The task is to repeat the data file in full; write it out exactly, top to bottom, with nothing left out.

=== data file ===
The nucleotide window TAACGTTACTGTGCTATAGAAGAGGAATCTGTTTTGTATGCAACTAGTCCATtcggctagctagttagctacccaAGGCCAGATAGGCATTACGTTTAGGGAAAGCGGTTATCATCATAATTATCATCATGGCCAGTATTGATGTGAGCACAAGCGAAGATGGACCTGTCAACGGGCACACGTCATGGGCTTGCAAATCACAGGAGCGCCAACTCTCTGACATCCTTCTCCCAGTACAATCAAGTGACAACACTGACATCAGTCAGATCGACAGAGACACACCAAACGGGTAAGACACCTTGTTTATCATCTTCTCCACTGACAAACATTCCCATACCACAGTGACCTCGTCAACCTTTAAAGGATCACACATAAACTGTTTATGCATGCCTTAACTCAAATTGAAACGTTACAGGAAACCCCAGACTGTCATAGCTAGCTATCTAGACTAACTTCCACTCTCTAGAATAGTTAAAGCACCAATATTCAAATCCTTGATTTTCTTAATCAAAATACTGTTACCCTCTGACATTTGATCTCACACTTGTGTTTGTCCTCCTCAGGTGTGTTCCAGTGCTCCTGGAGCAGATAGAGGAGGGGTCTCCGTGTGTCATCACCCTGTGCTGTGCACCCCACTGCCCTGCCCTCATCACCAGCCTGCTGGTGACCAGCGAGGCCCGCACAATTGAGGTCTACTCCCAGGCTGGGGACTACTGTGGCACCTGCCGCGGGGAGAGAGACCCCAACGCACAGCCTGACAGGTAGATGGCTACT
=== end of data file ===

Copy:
The nucleotide window TAACGTTACTGTGCTATAGAAGAGGAATCTGTTTTGTATGCAACTAGTCCATtcggctagctagttagctacccaAGGCCAGATAGGCATTACGTTTAGGGAAAGCGGTTATCATCATAATTATCATCATGGCCAGTATTGATGTGAGCACAAGCGAAGATGGACCTGTCAACGGGCACACGTCATGGGCTTGCAAATCACAGGAGCGCCAACTCTCTGACATCCTTCTCCCAGTACAATCAAGTGACAACACTGACATCAGTCAGATCGACAGAGACACACCAAACGGGTAAGACACCTTGTTTATCATCTTCTCCACTGACAAACATTCCCATACCACAGTGACCTCGTCAACCTTTAAAGGATCACACATAAACTGTTTATGCATGCCTTAACTCAAATTGAAACGTTACAGGAAACCCCAGACTGTCATAGCTAGCTATCTAGACTAACTTCCACTCTCTAGAATAGTTAAAGCACCAATATTCAAATCCTTGATTTTCTTAATCAAAATACTGTTACCCTCTGACATTTGATCTCACACTTGTGTTTGTCCTCCTCAGGTGTGTTCCAGTGCTCCTGGAGCAGATAGAGGAGGGGTCTCCGTGTGTCATCACCCTGTGCTGTGCACCCCACTGCCCTGCCCTCATCACCAGCCTGCTGGTGACCAGCGAGGCCCGCACAATTGAGGTCTACTCCCAGGCTGGGGACTACTGTGGCACCTGCCGCGGGGAGAGAGACCCCAACGCACAGCCTGACAGGTAGATGGCTACT